Alvarez went 4-for-4 for the winners, scoring twice and driving in four runs to key Jalisco's 16-hit attack.  The 30-year-old Cuban outfielder had cups of coffee with Baltimore in 2015 and 2016 before missing the last two summers after undergoing Tommy John surgery while the Orioles were trying to convert him to pitcher.  Alvarez is still a free agent but after hitting .370 and earning the LMP finals MVP on the heels of a regular season during which he hit .315 with 14 homers for the Charros (leading the MexPac with a .571 slugging percentage), he likely caught some MLB organization's attention.

Despite his Game Six difficulties, Anguamea was picked up from Obregon as a reinforcement player for the Charros, who also added second baseman Ramon Rios from Mazatlan after regular season MVP Rodriguez sustained what's being called a "muscular injury." Anguamea and Rios were joined as add-ons by catcher Sebastian Valle (Mazatlan), infielders Victor Mendoza (Navojoa), Jasson Atondo (Hermosillo) and Rodolfo Amador (Los Mochis), outfielder/DH Jesus Valdez (Obregon) and pitchers Edgar Torres and Francisco Moreno (both from Mazatlan) and Mexicali's Jake Sanchez and Efren Delgado.

The Caribbean Series will feature six teams for the first time, with Panamanian champion Herrera a late addition after the event was moved to the Central American nation last week after unrest in Venezuela scuttled plans to hold it in Barquisimeto for the second year in a row.  The late start, coupled with Major League Baseball's spring training set to open next week, compresses the tournament into two three-team divisions playing double round-robins between Monday through Saturday, with the top teams in each division meeting next Sunday for the CS title.  

Jalisco will represent Mexico in Group A along with the Las Tunas Lenadores (Cuba) and Lara Cardinales (Venezuela) while Group B consists of the Santurce Cangrejeros (Puerto Rico), Orientales Estrellas (Dominican Republic) and the host Herrera Toros (Panama).  All games will take place at Rod Carew National Stadium in Panama City. Newly-elected Hall of Famer Mariano Rivera, a native of Panama, will toss out the ceremonial first pitch...we're guessing it'll be a cutter.

MON, February 4:  Orientales at Santurce (3PM), Jalisco at Lara (8PM)
TUE, February 5: Las Tunas at Jalisco (3PM), Orientales at Herrera (8PM)
WED, February 6: Las Tunas at Lara (3PM), Herrera at Santurce (8PM)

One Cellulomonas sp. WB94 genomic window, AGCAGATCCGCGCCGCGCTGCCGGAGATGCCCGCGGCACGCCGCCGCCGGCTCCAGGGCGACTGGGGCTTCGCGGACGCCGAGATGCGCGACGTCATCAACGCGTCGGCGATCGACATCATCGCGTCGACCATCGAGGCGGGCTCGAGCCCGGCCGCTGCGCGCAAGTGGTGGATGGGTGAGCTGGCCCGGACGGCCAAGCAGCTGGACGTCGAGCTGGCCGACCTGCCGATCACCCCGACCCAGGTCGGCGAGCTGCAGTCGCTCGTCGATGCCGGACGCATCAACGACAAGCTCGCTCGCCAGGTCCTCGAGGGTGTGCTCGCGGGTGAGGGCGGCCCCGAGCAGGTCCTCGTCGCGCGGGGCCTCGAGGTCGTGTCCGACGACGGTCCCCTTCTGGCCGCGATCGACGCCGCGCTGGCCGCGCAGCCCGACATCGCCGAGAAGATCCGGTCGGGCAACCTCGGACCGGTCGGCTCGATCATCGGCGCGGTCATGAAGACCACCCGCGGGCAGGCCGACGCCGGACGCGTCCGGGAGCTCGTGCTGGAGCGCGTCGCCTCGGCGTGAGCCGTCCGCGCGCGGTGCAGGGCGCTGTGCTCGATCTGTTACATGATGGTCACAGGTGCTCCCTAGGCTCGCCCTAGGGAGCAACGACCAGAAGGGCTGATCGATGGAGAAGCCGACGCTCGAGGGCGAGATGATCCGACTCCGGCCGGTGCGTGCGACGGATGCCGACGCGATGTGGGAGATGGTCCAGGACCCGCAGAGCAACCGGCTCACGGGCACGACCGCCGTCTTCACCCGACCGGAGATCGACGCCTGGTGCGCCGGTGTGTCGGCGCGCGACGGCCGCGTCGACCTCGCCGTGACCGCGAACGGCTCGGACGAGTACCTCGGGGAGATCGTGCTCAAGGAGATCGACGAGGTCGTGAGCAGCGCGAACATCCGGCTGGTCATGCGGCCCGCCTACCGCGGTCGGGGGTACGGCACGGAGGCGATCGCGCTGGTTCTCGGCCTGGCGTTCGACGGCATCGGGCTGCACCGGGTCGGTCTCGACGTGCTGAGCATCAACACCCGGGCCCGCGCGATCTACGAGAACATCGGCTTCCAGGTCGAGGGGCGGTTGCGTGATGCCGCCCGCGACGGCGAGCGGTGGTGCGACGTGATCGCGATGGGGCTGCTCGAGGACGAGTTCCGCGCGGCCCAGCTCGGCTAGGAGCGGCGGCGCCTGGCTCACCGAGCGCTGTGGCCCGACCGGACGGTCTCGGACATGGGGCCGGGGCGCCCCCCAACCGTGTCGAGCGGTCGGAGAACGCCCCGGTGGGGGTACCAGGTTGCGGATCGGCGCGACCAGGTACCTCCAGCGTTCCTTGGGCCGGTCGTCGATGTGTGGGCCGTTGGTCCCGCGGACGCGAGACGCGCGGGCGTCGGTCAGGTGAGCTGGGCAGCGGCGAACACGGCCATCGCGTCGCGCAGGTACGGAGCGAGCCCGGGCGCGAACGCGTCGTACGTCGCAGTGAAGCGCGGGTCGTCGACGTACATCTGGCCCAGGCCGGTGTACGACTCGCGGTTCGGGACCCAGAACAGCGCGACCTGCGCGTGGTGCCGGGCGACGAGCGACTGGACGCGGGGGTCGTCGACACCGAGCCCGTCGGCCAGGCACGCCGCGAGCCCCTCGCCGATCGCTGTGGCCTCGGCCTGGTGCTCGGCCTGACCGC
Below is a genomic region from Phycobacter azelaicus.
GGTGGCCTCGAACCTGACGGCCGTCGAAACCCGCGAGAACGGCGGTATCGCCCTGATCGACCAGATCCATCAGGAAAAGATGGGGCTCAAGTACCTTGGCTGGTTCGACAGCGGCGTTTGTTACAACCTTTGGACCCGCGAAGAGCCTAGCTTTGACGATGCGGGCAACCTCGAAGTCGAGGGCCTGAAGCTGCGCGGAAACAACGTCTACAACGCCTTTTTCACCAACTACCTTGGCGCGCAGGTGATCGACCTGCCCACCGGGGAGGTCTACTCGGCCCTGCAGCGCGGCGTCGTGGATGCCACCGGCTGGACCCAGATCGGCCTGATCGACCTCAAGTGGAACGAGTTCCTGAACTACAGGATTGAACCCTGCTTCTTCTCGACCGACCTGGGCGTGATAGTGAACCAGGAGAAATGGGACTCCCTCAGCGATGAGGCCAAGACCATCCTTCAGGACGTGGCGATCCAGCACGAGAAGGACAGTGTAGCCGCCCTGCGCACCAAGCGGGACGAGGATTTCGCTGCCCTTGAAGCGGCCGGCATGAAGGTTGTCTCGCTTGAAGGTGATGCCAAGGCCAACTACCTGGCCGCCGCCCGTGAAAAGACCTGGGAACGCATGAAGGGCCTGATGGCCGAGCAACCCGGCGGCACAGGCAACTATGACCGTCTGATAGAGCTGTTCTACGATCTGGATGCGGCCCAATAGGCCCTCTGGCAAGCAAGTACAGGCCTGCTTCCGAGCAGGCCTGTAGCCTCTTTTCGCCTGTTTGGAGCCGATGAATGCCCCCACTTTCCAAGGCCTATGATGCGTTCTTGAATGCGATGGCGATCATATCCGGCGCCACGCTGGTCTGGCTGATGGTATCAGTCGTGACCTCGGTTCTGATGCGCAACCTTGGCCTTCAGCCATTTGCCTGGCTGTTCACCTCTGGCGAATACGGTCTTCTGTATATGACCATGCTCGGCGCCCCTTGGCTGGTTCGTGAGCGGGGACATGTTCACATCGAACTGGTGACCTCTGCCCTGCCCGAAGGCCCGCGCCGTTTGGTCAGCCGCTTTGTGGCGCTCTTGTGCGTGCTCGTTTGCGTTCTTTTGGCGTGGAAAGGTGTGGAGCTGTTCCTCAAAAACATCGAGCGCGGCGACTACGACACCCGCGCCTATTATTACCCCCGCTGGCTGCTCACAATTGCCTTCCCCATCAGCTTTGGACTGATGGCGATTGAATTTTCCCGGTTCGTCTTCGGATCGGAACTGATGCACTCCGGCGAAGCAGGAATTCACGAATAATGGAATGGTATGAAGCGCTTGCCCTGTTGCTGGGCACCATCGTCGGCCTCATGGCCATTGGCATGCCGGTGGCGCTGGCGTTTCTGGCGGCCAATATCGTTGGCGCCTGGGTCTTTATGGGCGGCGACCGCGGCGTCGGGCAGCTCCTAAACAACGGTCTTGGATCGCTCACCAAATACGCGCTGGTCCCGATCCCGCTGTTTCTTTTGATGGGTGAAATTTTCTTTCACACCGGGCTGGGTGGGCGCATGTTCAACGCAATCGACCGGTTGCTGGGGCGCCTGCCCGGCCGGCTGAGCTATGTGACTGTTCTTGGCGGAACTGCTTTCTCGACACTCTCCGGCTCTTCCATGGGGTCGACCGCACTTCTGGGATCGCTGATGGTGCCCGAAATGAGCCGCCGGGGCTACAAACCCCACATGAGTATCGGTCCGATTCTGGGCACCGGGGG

THU, February 7:   Jalisco at Las Tunas (3PM), Santurce at Orientales (8PM)
FRI, February 8: Herrera at Orientales (3PM), Lara at Jalisco (8PM)
SAT, February 9: Lara at Las Tunas (1PM), Santurce at Herrera (7PM)
SUN, February 10: Group A winner vs. Group B winner (4PM)

PITCHERS (14): Jesus Anguamea, Manny Barreda, Alex Delgado, Manuel Al Flores, Felipe Gonzalez, Orlando Lara, Rafael Martin, Francisco Moreno, William Oliver, Jose Oyervides, Sergio Romo, Jake Sanchez, Edgar Torres, Marco Tovar.
CATCHERS (2): Gabriel Gutierrez, Sebastian Valle.
INFIELDERS (7): Japhet Amador, Rodolfo Amador, Jasson Atondo, Victor Mendoza, Agustin Murillo, Ramon Rios, Amadeo Zazueta.
OUTFIELDERS (5): Dariel Alvarez, Stephen Cardullo, Carlos Figueroa, Alonzo Harris, Jesus Valdez.
MANAGER: Roberto Vizcarra
COACHES: Martin Arzate, Javier Colina, Houston Jimenez, Roberto Mendez, Julio Cesar Miranda, Rafael Montalvo, Jesus Moreno, Leo Rodriguez, Marco Antonio Romero.


Nicaragua's Leon Leones: 2019 LAS champions
The Acayucan Tobis overcame an opening day loss (a 1-0 shocker to Argentina's Cordoba Falcones) to reach the Latin American Series title game before dropping a 3-1 contest in eleven innings to Nicaragua's Leon Leones Saturday in front of a full house at Beto Avila Park in Veracruz.

The Tobis scored the first run of the game in the bottom of the first inning when Eliseo Aldazaba drew a bases-loaded walk on four pitches, pushing Kevin Flores across the plate.  Leon tied the contest up in the top of the second when Keurys de la Cruz doubled and later scored on a single by Edgard Montiel to make it 1-1.  The score stood until the top of the eleventh, when de la Cruz came up with another double, this time down the left-field line with the sacks full to bring in Darian Gonzalez and Adrian Moreno with the go-ahead runs.  Acayucan was unable to score in the bottom of the frame as Nicaragua's champions won the Serie Latinoamericana for the fourth time in the seven-year history of the tournament.  Leon cruised through the first round with a perfect 5-0 record and won their Friday semifinal game over Panama's Herrera Toros, 5-4, on Maikel Caseras' walkoff RBI single in the bottom of the ninth.